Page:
A person at San Ysidro High School has been diagnosed with tuberculosis and may have exposed students and school staff, the San Diego County Health and Human Services Agency announced Tuesday.
The dates of exposure were from Jan. 11 to March 18 of this year. HHSA is working with San Ysidro High School officials to notify those who were potentially exposed.
Meanwhile, the county’s TB Control Program is testing, at no-cost, all identified students and staff members.
“Testing is recommended for people who were exposed to assure they are not infected, since initial infection usually has no symptoms,” said Dr. Wilma J. Wooten, county public health officer. “For any infected individuals, early diagnosis and prompt treatment can prevent the infectious form of the disease.”
A negative test result usually indicates that the person is not infected with the TB bacteria. However, it may take eight to 10 weeks after exposure for a test to be positive, officials said. San Ysidro High School students and staff who were exposed to the infected individual and receive a negative test result from their first TB test in April, will require a follow- up test next month.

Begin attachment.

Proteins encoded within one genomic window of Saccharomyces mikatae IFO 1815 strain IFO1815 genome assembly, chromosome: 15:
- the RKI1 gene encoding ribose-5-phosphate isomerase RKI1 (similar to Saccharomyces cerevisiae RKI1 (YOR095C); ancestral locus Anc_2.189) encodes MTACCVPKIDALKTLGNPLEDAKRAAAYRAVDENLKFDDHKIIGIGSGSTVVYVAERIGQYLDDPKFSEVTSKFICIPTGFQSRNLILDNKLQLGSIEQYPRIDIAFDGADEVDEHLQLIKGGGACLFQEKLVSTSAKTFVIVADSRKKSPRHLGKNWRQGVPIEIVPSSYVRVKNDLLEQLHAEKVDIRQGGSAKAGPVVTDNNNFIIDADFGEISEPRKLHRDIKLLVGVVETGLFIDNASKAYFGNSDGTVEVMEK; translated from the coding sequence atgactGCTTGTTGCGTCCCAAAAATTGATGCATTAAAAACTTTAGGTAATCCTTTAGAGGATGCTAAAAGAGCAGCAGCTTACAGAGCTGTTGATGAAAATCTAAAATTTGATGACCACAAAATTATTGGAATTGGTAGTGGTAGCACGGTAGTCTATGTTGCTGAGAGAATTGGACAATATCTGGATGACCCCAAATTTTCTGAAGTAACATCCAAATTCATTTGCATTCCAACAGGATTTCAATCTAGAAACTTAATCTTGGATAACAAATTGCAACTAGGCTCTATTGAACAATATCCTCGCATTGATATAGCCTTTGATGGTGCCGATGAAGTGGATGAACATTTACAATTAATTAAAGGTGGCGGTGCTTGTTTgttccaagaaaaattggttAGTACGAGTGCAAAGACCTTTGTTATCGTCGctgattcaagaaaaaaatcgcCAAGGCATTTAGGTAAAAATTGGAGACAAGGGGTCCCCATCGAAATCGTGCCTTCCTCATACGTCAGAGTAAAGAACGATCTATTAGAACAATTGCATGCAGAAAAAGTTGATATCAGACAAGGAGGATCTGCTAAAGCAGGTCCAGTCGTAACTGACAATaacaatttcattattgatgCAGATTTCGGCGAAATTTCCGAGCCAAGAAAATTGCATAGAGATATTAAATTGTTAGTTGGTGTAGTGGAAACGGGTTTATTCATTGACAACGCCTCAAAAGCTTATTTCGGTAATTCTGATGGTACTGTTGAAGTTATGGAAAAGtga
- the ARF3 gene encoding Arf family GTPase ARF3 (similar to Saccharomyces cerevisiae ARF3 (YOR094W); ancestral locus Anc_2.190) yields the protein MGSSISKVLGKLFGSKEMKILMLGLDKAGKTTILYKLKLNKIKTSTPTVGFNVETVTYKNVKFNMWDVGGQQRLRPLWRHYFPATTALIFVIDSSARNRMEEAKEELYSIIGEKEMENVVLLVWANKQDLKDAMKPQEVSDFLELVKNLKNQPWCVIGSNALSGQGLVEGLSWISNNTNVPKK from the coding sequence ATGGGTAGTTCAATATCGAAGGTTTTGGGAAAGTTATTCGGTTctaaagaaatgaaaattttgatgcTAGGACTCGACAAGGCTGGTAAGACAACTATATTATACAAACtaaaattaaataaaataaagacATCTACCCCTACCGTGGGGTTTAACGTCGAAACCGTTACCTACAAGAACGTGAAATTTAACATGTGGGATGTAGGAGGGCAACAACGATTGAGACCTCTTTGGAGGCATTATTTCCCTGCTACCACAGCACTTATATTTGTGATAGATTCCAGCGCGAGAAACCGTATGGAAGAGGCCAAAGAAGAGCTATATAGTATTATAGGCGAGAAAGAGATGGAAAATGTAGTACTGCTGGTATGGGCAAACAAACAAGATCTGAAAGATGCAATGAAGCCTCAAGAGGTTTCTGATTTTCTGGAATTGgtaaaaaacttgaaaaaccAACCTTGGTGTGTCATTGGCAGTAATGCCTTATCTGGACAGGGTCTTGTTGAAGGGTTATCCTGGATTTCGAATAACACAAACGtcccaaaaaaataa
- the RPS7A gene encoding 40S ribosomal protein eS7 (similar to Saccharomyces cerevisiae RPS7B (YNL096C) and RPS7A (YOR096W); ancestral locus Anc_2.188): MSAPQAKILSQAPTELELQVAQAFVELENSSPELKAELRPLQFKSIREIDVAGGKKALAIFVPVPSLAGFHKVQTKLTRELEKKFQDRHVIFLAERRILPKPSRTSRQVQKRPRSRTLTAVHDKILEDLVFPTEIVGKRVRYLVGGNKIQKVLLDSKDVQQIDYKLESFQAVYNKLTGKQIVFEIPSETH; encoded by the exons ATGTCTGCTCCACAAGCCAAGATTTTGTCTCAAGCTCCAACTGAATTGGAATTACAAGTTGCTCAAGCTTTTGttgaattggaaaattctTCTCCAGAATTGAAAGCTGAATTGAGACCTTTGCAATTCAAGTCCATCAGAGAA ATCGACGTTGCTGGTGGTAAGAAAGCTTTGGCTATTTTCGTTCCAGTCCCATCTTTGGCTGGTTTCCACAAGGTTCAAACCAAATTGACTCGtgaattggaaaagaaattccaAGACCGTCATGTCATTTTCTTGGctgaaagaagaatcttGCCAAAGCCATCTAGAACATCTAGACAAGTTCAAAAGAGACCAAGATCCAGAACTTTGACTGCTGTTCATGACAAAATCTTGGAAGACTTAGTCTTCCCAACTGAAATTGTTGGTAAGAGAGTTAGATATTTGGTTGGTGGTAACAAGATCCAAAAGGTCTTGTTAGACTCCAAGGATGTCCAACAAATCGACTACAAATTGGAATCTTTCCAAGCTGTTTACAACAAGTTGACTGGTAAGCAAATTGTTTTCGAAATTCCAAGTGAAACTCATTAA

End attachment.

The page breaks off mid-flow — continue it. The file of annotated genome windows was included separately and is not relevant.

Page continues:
Tuberculosis is transmitted from person to person through indoor air during prolonged contact with an infected person. Most people who are exposed do not become infected.
Symptoms of infectious tuberculosis include persistent cough, fever, night sweats and unexplained weight loss. People with symptoms of TB, or who are immune-compromised and may not show obvious symptoms, should consult their medical provider. Tuberculosis can be cured with an extended course of specific antibiotics.
According to the HHSA, tuberculosis is not uncommon in the San Diego region and, although decreasing since the early 1990s, case counts have stabilized in recent years. In 2021, 201 cases were reported in San Diego County. To date, 23 cases of tuberculosis have been reported in 2022.